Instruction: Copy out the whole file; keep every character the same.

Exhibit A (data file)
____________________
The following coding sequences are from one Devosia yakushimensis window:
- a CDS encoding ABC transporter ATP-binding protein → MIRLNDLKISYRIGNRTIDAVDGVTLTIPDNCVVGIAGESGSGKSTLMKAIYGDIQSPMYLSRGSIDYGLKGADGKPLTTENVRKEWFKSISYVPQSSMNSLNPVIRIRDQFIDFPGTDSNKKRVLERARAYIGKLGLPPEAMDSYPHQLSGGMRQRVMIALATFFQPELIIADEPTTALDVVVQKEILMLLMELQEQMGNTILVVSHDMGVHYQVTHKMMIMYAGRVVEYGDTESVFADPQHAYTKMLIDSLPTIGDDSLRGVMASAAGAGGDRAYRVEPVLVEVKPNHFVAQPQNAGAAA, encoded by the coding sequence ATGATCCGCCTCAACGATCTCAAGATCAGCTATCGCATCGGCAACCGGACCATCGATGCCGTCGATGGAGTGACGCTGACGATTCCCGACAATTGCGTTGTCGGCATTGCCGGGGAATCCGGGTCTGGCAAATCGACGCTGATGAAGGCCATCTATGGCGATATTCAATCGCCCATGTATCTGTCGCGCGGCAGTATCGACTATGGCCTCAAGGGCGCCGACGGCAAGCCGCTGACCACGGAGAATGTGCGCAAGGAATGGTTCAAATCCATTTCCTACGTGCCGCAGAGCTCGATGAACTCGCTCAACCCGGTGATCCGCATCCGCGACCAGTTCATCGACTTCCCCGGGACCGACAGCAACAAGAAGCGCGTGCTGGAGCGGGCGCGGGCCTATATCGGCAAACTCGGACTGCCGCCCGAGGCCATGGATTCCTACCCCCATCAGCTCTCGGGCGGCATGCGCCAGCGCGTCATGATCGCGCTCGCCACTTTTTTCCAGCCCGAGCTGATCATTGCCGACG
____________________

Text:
The following coding sequences are from one Devosia yakushimensis window:
- a CDS encoding ABC transporter ATP-binding protein → MIRLNDLKISYRIGNRTIDAVDGVTLTIPDNCVVGIAGESGSGKSTLMKAIYGDIQSPMYLSRGSIDYGLKGADGKPLTTENVRKEWFKSISYVPQSSMNSLNPVIRIRDQFIDFPGTDSNKKRVLERARAYIGKLGLPPEAMDSYPHQLSGGMRQRVMIALATFFQPELIIADEPTTALDVVVQKEILMLLMELQEQMGNTILVVSHDMGVHYQVTHKMMIMYAGRVVEYGDTESVFADPQHAYTKMLIDSLPTIGDDSLRGVMASAAGAGGDRAYRVEPVLVEVKPNHFVAQPQNAGAAA, encoded by the coding sequence ATGATCCGCCTCAACGATCTCAAGATCAGCTATCGCATCGGCAACCGGACCATCGATGCCGTCGATGGAGTGACGCTGACGATTCCCGACAATTGCGTTGTCGGCATTGCCGGGGAATCCGGGTCTGGCAAATCGACGCTGATGAAGGCCATCTATGGCGATATTCAATCGCCCATGTATCTGTCGCGCGGCAGTATCGACTATGGCCTCAAGGGCGCCGACGGCAAGCCGCTGACCACGGAGAATGTGCGCAAGGAATGGTTCAAATCCATTTCCTACGTGCCGCAGAGCTCGATGAACTCGCTCAACCCGGTGATCCGCATCCGCGACCAGTTCATCGACTTCCCCGGGACCGACAGCAACAAGAAGCGCGTGCTGGAGCGGGCGCGGGCCTATATCGGCAAACTCGGACTGCCGCCCGAGGCCATGGATTCCTACCCCCATCAGCTCTCGGGCGGCATGCGCCAGCGCGTCATGATCGCGCTCGCCACTTTTTTCCAGCCCGAGCTGATCATTGCCGACG